Agronomy Seminar: Corn Residue Utilization Effects

Agronomy Seminar: Corn Residue Utilization Effects

The effects of corn residue utilization on yield, crop water use, and the soil resource will be the focus of a seminar Friday, March 3, in Lincoln. Marty Schmer, research agronomist with the USDA Agricultural Research Service, will present the program hosted by the University of Nebraska-Lincoln Department of Agronomy and Horticulture.

Agronomy Seminar Poster

Corn residue or stover has been used for decades for grazing, livestock bedding, or harvested as supplemental feed for beef and non-lactating dairy cattle. There are multiple advantages to using corn residue, including managing residue quantity in high production fields, supplemental revenue, and a simple, cost-effective method of integrating crop-livestock systems.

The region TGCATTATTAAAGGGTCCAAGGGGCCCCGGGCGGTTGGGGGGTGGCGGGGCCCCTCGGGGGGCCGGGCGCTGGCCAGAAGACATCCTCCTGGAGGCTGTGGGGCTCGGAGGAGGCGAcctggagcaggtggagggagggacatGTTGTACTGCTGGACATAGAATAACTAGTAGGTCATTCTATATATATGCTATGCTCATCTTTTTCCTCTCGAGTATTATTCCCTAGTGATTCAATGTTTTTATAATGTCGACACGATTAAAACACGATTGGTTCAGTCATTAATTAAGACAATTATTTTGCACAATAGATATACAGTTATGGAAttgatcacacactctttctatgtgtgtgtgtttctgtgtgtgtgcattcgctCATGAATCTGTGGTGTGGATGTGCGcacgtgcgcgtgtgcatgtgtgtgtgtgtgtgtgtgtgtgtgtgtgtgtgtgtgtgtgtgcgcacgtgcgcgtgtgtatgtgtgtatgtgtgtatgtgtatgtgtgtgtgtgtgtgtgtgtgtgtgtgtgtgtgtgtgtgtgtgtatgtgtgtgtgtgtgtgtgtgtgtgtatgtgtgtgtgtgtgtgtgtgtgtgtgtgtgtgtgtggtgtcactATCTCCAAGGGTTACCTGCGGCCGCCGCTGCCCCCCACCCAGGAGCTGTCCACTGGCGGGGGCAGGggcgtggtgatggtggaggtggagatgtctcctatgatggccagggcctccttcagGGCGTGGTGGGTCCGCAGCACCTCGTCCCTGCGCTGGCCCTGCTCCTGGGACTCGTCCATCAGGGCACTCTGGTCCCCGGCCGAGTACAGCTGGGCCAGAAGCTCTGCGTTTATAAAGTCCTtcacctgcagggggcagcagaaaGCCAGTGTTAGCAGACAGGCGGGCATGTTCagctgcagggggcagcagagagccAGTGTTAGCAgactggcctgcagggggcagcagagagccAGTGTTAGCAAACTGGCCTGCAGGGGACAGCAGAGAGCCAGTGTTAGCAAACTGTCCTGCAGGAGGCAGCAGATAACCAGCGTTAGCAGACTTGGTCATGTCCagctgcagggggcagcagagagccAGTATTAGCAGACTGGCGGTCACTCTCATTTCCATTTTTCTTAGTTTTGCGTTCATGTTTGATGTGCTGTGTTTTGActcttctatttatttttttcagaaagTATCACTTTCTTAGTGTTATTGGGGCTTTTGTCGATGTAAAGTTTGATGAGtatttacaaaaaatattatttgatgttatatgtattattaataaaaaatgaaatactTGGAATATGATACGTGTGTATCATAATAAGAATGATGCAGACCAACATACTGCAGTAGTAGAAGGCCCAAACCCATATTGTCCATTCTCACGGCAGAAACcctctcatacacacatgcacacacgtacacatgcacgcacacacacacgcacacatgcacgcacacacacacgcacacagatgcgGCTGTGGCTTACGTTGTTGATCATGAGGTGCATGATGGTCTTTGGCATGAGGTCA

In addition to its use for the livestock industry, corn residue is the primary feedstock for a fledgling cellulosic bioenergy industry. This seminar will look at current USDA-ARS research on corn residue utilization in Nebraska and in the Corn Belt.

The seminar will be from 3:30 to 4:30 p.m. in room 150, Kein Hall, on the UNL East Campus. Refreshments will be served at 3 p.m.

Attend in person or join online at (enter as a guest).

View fulI schedule for spring 2017 seminars.For more information about the seminar series, contact Judy Fredrick at